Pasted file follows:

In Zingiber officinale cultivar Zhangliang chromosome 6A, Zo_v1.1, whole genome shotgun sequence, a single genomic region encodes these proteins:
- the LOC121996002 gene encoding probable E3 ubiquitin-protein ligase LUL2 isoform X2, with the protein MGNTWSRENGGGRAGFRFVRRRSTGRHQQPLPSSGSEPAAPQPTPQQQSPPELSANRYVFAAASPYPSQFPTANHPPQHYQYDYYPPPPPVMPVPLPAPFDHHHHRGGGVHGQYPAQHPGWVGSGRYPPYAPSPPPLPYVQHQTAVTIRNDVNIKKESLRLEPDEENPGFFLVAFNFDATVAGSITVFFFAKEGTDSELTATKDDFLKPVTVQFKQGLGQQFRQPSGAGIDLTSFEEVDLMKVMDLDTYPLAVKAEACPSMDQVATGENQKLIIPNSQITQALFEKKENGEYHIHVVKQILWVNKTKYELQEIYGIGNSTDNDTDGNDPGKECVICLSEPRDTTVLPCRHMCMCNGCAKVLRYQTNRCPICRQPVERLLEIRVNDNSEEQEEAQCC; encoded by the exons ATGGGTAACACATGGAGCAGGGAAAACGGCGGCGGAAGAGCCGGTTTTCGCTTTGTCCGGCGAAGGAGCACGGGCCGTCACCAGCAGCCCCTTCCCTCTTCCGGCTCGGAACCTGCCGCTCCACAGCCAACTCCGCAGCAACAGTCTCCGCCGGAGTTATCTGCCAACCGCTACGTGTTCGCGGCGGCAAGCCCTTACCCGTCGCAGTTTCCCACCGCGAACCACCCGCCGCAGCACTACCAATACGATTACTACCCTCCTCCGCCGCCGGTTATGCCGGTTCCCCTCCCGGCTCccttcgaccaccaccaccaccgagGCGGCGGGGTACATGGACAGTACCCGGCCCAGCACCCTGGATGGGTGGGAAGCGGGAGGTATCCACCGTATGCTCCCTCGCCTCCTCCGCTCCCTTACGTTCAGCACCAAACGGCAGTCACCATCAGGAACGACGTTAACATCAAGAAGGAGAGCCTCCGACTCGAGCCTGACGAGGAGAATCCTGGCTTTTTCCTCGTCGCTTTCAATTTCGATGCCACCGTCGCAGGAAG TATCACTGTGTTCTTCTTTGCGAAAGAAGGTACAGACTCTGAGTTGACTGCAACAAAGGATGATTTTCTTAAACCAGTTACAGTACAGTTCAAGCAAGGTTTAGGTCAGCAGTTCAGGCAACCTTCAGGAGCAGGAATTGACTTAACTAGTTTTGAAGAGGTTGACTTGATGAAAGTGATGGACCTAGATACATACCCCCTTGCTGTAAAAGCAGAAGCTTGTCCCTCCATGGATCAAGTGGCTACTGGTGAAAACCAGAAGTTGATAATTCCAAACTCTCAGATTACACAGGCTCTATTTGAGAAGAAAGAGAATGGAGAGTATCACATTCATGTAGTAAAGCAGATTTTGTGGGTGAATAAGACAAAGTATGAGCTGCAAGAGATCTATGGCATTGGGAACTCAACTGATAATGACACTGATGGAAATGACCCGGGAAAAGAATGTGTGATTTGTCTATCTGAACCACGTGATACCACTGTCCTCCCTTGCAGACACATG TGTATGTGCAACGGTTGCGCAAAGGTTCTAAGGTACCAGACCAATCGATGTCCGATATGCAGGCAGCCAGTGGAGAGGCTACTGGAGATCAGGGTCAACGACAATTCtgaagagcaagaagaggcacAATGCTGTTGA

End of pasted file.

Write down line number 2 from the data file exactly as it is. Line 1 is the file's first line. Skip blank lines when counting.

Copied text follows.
- the LOC121996002 gene encoding probable E3 ubiquitin-protein ligase LUL2 isoform X2, with the protein MGNTWSRENGGGRAGFRFVRRRSTGRHQQPLPSSGSEPAAPQPTPQQQSPPELSANRYVFAAASPYPSQFPTANHPPQHYQYDYYPPPPPVMPVPLPAPFDHHHHRGGGVHGQYPAQHPGWVGSGRYPPYAPSPPPLPYVQHQTAVTIRNDVNIKKESLRLEPDEENPGFFLVAFNFDATVAGSITVFFFAKEGTDSELTATKDDFLKPVTVQFKQGLGQQFRQPSGAGIDLTSFEEVDLMKVMDLDTYPLAVKAEACPSMDQVATGENQKLIIPNSQITQALFEKKENGEYHIHVVKQILWVNKTKYELQEIYGIGNSTDNDTDGNDPGKECVICLSEPRDTTVLPCRHMCMCNGCAKVLRYQTNRCPICRQPVERLLEIRVNDNSEEQEEAQCC; encoded by the exons ATGGGTAACACATGGAGCAGGGAAAACGGCGGCGGAAGAGCCGGTTTTCGCTTTGTCCGGCGAAGGAGCACGGGCCGTCACCAGCAGCCCCTTCCCTCTTCCGGCTCGGAACCTGCCGCTCCACAGCCAACTCCGCAGCAACAGTCTCCGCCGGAGTTATCTGCCAACCGCTACGTGTTCGCGGCGGCAAGCCCTTACCCGTCGCAGTTTCCCACCGCGAACCACCCGCCGCAGCACTACCAATACGATTACTACCCTCCTCCGCCGCCGGTTATGCCGGTTCCCCTCCCGGCTCccttcgaccaccaccaccaccgagGCGGCGGGGTACATGGACAGTACCCGGCCCAGCACCCTGGATGGGTGGGAAGCGGGAGGTATCCACCGTATGCTCCCTCGCCTCCTCCGCTCCCTTACGTTCAGCACCAAACGGCAGTCACCATCAGGAACGACGTTAACATCAAGAAGGAGAGCCTCCGACTCGAGCCTGACGAGGAGAATCCTGGCTTTTTCCTCGTCGCTTTCAATTTCGATGCCACCGTCGCAGGAAG TATCACTGTGTTCTTCTTTGCGAAAGAAGGTACAGACTCTGAGTTGACTGCAACAAAGGATGATTTTCTTAAACCAGTTACAGTACAGTTCAAGCAAGGTTTAGGTCAGCAGTTCAGGCAACCTTCAGGAGCAGGAATTGACTTAACTAGTTTTGAAGAGGTTGACTTGATGAAAGTGATGGACCTAGATACATACCCCCTTGCTGTAAAAGCAGAAGCTTGTCCCTCCATGGATCAAGTGGCTACTGGTGAAAACCAGAAGTTGATAATTCCAAACTCTCAGATTACACAGGCTCTATTTGAGAAGAAAGAGAATGGAGAGTATCACATTCATGTAGTAAAGCAGATTTTGTGGGTGAATAAGACAAAGTATGAGCTGCAAGAGATCTATGGCATTGGGAACTCAACTGATAATGACACTGATGGAAATGACCCGGGAAAAGAATGTGTGATTTGTCTATCTGAACCACGTGATACCACTGTCCTCCCTTGCAGACACATG TGTATGTGCAACGGTTGCGCAAAGGTTCTAAGGTACCAGACCAATCGATGTCCGATATGCAGGCAGCCAGTGGAGAGGCTACTGGAGATCAGGGTCAACGACAATTCtgaagagcaagaagaggcacAATGCTGTTGA